Ahhh that would be quite good. I thought that if you change to a different layout, the language would be permanent and you can only do one at a time. But actually being able to alternate between two would be very good (i.e. pressing Ctrl+Shift). Many thanks for the info. :)
How does one set this up though? I'm on a Mac and just added a Greek keyboard layout, but I don't know how to make that quick switch when I need it. I'd google it, but I'm not sure how to phrase it. LOL
On my (Ubuntu) system, it takes less than a second to switch keyboard layouts (I just hit alt + Caps Lock). It's also possible to have a different keyboard layout for every window, so e.g. you can have your Duolingo window in the language you're learning and the rest of your windows in your native language. I think there are similar possibilities for Windows and Macintosh systems.
If you are serious enough to learn a language with a completely different alphabet, you should really consider enabling the corresponding layout in your system and use stickers for your keyboard to add the labels. Or, if you are even more serious, you can learn to touch-type in your new language, thus you won't have to modify your physical keyboard.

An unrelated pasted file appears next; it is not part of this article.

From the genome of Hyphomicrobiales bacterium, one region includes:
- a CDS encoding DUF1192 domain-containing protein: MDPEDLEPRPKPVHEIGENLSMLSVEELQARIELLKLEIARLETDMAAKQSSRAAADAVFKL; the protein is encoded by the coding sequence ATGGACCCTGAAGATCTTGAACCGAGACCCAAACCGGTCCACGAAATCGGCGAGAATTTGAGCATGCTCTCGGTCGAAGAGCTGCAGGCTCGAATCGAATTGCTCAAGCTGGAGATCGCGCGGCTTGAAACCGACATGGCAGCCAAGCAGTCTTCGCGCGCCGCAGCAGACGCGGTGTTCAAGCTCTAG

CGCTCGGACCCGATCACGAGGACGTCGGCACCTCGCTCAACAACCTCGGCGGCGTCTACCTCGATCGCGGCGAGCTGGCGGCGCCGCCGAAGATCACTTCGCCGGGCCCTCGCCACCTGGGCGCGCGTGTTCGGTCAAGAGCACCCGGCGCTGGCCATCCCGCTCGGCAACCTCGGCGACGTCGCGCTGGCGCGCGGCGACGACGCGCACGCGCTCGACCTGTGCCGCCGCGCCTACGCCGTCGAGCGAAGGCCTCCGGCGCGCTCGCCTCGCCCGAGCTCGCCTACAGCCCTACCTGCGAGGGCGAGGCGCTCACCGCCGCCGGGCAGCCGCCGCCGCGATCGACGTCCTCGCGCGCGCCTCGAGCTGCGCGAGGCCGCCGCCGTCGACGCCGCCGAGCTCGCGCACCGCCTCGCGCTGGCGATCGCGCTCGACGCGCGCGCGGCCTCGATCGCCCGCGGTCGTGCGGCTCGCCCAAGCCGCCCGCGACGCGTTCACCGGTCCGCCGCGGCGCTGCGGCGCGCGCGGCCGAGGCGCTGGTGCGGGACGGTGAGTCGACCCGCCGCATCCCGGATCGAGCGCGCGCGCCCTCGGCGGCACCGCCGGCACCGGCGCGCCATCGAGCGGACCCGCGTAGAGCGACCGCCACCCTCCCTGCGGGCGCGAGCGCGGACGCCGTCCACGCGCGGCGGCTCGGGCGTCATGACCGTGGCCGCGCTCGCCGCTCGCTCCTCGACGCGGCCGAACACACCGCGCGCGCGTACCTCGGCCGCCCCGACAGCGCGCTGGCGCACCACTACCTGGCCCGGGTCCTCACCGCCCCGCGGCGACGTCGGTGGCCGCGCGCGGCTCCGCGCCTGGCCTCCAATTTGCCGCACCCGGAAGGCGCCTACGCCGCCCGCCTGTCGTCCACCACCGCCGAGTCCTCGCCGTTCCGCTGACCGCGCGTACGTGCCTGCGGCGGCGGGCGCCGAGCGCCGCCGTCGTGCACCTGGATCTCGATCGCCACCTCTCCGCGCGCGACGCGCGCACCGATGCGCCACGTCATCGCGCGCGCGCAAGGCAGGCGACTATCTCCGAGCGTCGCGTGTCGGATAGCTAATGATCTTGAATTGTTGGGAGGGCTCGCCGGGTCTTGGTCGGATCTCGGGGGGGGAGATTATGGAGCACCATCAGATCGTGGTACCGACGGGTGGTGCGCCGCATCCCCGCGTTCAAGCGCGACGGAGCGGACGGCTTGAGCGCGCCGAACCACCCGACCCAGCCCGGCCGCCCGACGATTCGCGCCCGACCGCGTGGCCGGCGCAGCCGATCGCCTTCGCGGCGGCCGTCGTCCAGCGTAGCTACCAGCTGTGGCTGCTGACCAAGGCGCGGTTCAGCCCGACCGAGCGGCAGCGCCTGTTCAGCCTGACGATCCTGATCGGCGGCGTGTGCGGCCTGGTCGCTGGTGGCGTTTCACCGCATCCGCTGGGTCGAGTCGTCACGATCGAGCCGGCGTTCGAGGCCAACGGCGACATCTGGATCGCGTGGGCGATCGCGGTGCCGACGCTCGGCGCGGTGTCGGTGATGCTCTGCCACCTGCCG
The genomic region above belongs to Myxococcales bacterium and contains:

Sorry to clarify, I don't mean modifying the physical appearance of the keyboard that you have, but when typing, the corresponding letters that are in a different language come up automatically.
This is actually learning to touch type. If you are up to it, it's great, but for a start one can also use stickers so that they could find the required letters without looking at a layout chart.
Upd: I'm not quite sure what you mean by "corresponding" letters. If you want to type "krava" and get "крава", this won't work because in Cyrillic alphabet there are letters that don't have equivalents in English. What if you have to type "шоколад" (chocolate)? There is no single English letter equivalent to Russian "ш" (sh). That is why a completely phonetic layout is not possible. There are special transliteration sites, and some Russians who live abroad and can't touch type use them: they look at the English keyboard, type in the Russian words by hunting and pecking the letters, and the system transforms it into Cyrillic. It is not a very convenient method.